William Hill Gains as U.K. Bookmaker Discusses Amaya Mergerby
Stock advances as much as 6.5%, biggest climb since Aug. 9
Combination would be latest consolidation of betting industry
William Hill Plc shares rose in London after the U.K. bookmaker said it’s in talks on a possible combination with PokerStars owner Amaya Inc. of Canada, a deal that would further transform the landscape of a rapidly consolidating industry.
The stock rose as much as 6.5 percent to 313.6 pence, boosting the company’s market value to 2.7 billion pounds ($3.3 billion). Amaya gained 8.2 percent on Friday after Reuters reported that the company had received interest from parties including William Hill.
A deal would be the latest in a round of betting-industry consolidation that has included the combination of competitors Ladbrokes and Gala Coral, as well as Paddy Power and Betfair. About $14 billion has been splurged on betting-company takeovers in the past two years, according to data compiled by Bloomberg, more than in the previous three years combined.
The transaction “would create the largest global online gaming business,” James Wheatcroft, an analyst at Deutsche Bank, said in a note. “We think the deal could lead to significant cost savings,” estimated at about 100 million pounds.
GVC Holdings, said by Reuters to also be interested in Amaya, isn’t involved, according to a person familiar with the matter. A GVC spokeswoman declined to comment.
The discussions between William Hill and Amaya concern a potential merger of equals, the companies said in a joint statement after markets closed Friday.
Amaya’s market value of C$3.4 billion ($2.6 billion) is smaller than William Hill’s, though the Canadian company has more debt. A combination of the two would represent a reverse takeover of Amaya by the British bookmaker, according to analyst David Jennings at Davy.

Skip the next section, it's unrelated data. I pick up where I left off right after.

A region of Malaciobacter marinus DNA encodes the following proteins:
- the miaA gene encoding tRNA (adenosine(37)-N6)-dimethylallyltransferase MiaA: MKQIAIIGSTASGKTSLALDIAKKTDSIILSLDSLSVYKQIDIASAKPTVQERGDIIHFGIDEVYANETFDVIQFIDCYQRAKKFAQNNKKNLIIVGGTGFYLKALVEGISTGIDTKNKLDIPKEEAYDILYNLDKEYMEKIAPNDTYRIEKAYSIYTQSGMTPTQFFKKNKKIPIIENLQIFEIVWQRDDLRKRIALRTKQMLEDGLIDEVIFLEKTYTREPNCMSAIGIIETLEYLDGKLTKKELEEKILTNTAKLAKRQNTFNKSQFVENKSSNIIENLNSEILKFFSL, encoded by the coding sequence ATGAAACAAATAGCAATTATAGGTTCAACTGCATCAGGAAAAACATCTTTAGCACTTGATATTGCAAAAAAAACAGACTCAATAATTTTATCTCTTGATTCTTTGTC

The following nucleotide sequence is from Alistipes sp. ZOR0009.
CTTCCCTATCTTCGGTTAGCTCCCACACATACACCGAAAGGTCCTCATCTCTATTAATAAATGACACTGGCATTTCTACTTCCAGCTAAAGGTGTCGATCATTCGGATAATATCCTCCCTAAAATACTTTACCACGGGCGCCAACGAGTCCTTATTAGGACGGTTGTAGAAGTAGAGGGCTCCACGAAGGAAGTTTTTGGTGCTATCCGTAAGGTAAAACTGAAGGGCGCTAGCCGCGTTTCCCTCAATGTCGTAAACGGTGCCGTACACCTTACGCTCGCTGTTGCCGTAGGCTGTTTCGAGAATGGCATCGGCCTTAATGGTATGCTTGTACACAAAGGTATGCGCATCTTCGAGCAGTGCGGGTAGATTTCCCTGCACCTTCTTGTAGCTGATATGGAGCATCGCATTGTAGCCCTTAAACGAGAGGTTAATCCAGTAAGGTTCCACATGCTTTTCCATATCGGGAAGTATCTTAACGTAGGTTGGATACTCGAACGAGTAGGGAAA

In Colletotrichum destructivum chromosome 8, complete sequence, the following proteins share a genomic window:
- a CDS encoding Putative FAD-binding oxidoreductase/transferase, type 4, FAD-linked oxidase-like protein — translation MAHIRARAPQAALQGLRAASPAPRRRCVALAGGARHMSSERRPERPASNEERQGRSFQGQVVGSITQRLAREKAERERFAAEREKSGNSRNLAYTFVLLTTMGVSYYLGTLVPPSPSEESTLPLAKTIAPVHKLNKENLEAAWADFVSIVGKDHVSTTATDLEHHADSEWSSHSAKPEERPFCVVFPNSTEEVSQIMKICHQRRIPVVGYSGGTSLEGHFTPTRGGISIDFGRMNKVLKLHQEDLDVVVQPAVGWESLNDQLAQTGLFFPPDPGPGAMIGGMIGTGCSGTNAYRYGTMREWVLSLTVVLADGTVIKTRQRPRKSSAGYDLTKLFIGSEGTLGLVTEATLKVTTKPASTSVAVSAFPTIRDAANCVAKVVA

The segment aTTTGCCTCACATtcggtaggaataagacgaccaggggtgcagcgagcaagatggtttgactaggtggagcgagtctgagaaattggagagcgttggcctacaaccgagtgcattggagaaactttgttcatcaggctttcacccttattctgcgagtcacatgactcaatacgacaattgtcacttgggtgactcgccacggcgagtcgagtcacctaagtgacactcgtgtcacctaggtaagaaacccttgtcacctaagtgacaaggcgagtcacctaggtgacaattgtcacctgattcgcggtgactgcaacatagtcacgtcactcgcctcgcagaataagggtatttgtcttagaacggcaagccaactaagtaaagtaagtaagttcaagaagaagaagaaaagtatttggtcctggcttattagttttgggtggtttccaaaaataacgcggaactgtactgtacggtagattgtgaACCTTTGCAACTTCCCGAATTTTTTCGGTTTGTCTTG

Amaya Chief Executive Officer Rafi Ashkenazi would probably become head of the combined business, with William Hill’s Philip Bowcock the most likely candidate to be chief financial officer, Jennings said in a note. Bowcock took over as interim CEO of the U.K. company earlier this year, after William Hill ousted James Henderson from the role.
A merger would conclude a roller-coaster year for both companies. William Hill recently staved off a takeover by smaller rivals 888 Holdings Plc and Rank Group Plc, and is seeking a new CEO after ousting Henderson. Amaya has faced the possibility of being taken private by former CEO David Baazov.
For William Hill, combining with Amaya wouldn’t resolve challenges such as boosting the executive team and upgrading its online platform, said Peel Hunt analyst Ivor Jones. The company cut profit guidance in March after new rules made it easier for online gamblers to take a breather from their wagers.
William Hill’s bonds fell on Monday by the most since June 24 when the U.K.’s Brexit vote shocked credit markets. The company’s 350 million pounds of bonds due in 2023 dropped 2 pence on the pound to 102 pence, while its 375 million pounds of notes maturing in 2020 also fell 2 pence to 103 pence, according to data compiled by Bloomberg.
Amaya became the world’s biggest online gambling company when it bought poker sites PokerStars and Full Tilt for $4.9 billion in 2014. Since then, it’s faced the ups and downs of changing regulation in the U.S. and the encroaching uncertainty of an insider trading probe.
Baazov stepped down earlier this year amid the investigation and pledged to try to take the company private himself. In February, Amaya said it had received a non-binding indication from its former boss that he was in discussions with investors to make an offer for the company valued at around C$2.8 billion, or C$21 a share.